“What Is The Mitral Valve Annulus?” Asks Dana

By Adam Pick on September 2, 2008

Some patients want to know EVERYTHING before their operation – the valve anatomy, the surgical process, the recovery details. Other patients want to know absolutely NOTHING about their upcoming surgery. Many say to me, “Honestly Adam, I don’t want to know a thing. The more I know, the more I will worry.”

I can understand both positions. That said, this blog is for those who want to know everything – especially about the anatomy of the mitral valve. Dana just wrote to me, “Adam – Can you help me understand what the mitral valve annulus is? My sister needs mitral valve replacement surgery due to regurgitation and that term – mitral valve annulus – came up in our last discussion.”

No problem Dana. To start, please look at the two figures below. You can see a top- and side-view of the mitral valve. The posterior and anterior annulus is labeled on both diagrams.
 

 

Mitral valve annulus diagram
Top View Of Mitral Valve

 

 

Side view of the mitral annulus.
Side View Of Mitral Valve

 
 

As you can see, the mitral valve annulus is a saddle-shaped structure that supports the leaflets of the mitral valve. (Unlike the other three heart valves, the mitral valve has two leaflets that manage the flow of blood through the mitral valve.)

If the mitral valve annulus fails to properly connect with the leaflets or experiences significant calcification (see picture below), the functioning of the heart may be compromised. Both mitral valve regurgitation and stenosis can result.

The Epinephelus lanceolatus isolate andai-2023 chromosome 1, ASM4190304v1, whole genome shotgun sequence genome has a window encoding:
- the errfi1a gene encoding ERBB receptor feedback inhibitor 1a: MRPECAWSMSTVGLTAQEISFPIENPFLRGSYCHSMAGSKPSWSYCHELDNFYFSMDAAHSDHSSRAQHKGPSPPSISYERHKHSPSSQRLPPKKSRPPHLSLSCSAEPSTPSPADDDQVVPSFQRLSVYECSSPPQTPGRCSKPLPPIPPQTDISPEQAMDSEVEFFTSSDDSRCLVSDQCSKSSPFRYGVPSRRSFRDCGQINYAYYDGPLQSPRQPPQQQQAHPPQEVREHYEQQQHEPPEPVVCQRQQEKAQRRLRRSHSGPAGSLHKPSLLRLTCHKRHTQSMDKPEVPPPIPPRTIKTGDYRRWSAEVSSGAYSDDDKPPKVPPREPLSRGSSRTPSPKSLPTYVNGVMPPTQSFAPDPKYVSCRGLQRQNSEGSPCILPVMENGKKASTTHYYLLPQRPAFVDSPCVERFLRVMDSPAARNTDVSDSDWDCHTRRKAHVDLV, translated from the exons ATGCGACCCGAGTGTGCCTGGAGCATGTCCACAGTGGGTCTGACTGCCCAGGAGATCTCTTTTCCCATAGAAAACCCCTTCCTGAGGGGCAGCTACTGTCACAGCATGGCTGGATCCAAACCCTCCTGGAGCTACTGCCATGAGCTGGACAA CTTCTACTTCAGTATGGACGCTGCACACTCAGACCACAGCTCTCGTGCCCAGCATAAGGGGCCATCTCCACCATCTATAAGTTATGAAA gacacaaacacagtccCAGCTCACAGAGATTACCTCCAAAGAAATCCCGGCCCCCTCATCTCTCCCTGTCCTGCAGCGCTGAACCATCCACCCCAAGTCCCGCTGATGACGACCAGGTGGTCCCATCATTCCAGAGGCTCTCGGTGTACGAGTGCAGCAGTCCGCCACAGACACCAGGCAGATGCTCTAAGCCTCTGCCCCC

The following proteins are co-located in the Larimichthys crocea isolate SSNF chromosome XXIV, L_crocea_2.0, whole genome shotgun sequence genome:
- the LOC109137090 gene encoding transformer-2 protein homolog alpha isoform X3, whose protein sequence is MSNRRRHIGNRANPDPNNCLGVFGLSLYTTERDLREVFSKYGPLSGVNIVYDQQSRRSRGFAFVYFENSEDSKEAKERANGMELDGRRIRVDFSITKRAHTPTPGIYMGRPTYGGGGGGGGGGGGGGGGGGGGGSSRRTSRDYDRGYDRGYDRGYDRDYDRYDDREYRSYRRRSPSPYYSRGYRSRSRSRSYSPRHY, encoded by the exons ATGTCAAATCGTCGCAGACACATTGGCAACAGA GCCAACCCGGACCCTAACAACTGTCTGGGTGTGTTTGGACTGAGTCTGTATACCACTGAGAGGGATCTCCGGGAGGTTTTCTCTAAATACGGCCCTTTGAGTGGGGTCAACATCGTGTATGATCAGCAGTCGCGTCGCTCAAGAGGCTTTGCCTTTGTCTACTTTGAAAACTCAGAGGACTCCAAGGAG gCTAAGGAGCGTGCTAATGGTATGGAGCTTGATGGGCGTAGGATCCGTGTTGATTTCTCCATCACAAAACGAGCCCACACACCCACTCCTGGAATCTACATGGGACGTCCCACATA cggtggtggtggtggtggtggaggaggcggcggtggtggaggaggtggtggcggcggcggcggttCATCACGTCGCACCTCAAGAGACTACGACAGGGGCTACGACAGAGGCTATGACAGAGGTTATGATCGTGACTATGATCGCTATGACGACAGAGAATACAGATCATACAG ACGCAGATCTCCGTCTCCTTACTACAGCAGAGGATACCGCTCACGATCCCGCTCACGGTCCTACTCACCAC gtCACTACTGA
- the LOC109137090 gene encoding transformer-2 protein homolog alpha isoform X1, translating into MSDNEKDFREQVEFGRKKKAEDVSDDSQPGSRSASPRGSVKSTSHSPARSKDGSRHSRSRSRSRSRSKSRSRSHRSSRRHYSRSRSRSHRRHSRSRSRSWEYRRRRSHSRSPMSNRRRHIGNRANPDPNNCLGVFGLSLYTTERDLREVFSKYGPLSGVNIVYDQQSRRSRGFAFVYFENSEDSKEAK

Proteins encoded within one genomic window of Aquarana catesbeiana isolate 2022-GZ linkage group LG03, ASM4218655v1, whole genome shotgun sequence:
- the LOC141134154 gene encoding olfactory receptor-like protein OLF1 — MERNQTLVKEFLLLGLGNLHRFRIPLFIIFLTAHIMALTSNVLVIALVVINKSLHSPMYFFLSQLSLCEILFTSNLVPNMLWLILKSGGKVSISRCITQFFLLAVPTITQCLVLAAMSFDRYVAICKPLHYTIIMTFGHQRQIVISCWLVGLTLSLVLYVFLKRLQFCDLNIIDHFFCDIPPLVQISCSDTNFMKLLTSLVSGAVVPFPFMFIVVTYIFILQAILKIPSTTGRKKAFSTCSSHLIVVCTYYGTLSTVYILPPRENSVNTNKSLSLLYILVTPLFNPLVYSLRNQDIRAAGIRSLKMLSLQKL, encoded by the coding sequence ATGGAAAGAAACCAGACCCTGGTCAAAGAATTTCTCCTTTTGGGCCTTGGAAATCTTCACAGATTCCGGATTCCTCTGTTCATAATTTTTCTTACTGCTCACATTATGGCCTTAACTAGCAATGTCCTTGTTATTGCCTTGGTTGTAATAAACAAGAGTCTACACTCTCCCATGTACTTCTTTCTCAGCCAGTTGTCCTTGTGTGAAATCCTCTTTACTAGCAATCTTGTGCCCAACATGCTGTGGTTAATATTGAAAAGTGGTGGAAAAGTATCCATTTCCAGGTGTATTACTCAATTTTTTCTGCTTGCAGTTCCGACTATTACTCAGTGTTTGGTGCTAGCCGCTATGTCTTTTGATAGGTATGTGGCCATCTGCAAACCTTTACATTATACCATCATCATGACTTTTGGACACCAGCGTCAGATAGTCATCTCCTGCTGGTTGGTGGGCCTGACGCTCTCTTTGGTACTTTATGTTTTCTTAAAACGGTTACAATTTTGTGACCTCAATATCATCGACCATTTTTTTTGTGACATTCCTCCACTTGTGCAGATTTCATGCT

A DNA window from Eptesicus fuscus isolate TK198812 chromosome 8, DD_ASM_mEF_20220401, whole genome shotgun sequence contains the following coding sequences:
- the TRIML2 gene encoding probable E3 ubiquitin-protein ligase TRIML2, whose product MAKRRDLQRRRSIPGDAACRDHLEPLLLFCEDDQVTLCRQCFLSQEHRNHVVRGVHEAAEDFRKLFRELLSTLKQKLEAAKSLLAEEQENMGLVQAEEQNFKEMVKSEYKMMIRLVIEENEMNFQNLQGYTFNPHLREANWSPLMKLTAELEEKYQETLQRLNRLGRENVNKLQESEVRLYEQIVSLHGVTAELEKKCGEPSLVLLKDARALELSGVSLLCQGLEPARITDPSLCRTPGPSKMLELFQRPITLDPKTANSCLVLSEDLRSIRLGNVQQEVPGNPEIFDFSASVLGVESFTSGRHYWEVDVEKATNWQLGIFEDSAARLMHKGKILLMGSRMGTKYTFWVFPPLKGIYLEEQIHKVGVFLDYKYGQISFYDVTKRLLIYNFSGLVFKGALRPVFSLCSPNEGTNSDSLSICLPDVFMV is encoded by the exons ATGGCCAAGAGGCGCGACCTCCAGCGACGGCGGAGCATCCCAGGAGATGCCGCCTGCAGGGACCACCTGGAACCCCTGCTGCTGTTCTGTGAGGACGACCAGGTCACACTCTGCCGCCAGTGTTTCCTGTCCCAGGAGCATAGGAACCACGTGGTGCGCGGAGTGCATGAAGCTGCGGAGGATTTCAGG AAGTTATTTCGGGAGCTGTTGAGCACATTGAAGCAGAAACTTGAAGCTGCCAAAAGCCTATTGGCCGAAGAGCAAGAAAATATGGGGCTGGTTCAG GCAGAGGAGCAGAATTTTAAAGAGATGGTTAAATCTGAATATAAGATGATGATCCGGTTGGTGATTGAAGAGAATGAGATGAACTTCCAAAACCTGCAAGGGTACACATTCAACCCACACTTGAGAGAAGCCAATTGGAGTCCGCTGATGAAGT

Calcified mitral valve annulus.

 

For example, a mitral valve prolapse occurs when the mitral valve leaflets are displaced more than 2 mm above the mitral valve annulus high points. The condition can be further divided into classic and nonclassic subtypes based on the thickness of the mitral valve leaflets – up to 5 mm is considered nonclassic, while anything beyond 5 mm is considered classic mitral valve prolapse.

I hope this helps explain what the mitral valve annulus is and how it can impact the heart. The good news is that mitral valve surgery can repair or replace many issues with the mitral valve annulus.

Keep on tickin!
Adam


Written by Adam Pick
- Patient & Website Founder

Adam Pick is a heart valve patient and author of The Patient's Guide To Heart Valve Surgery. In 2006, Adam founded HeartValveSurgery.com to educate and empower patients. This award-winning website has helped over 10 million people fight heart valve disease. Adam has been featured by the American Heart Association and Medical News Today.

Adam Pick is a heart valve patient and author of The Patient's Guide To Heart Valve Surgery. In 2006, Adam founded HeartValveSurgery.com to educate and empower patients. This award-winning website has helped over 10 million people fight heart valve disease. Adam has been featured by the American Heart Association and Medical News Today.


R. Mazzacua says on March 31st, 2010 at 4:11 pm

I have been trying to convince a VA doctor about the significance of wide pulse pressure, so far to no avail. My pulse pressure consistently is from 70 to 100.
My age is 73. I am anemic, have chronic kidney disease (stage 3) today found that I have a calcified aortic valve annulus. Accoring to my research on the computer a wide pulse pressure is an indicator of each of these. My intention is
not to cause any problems but to convince this Doctor of the significance of wide pulse pressure as an early diagnostic tool, primarily to help my fellow veterans.
Is there any way in which you could provide me information to assist me. If you
cannot, I will understand. Thank you.



Adisorn says on July 1st, 2011 at 5:41 am

Wow


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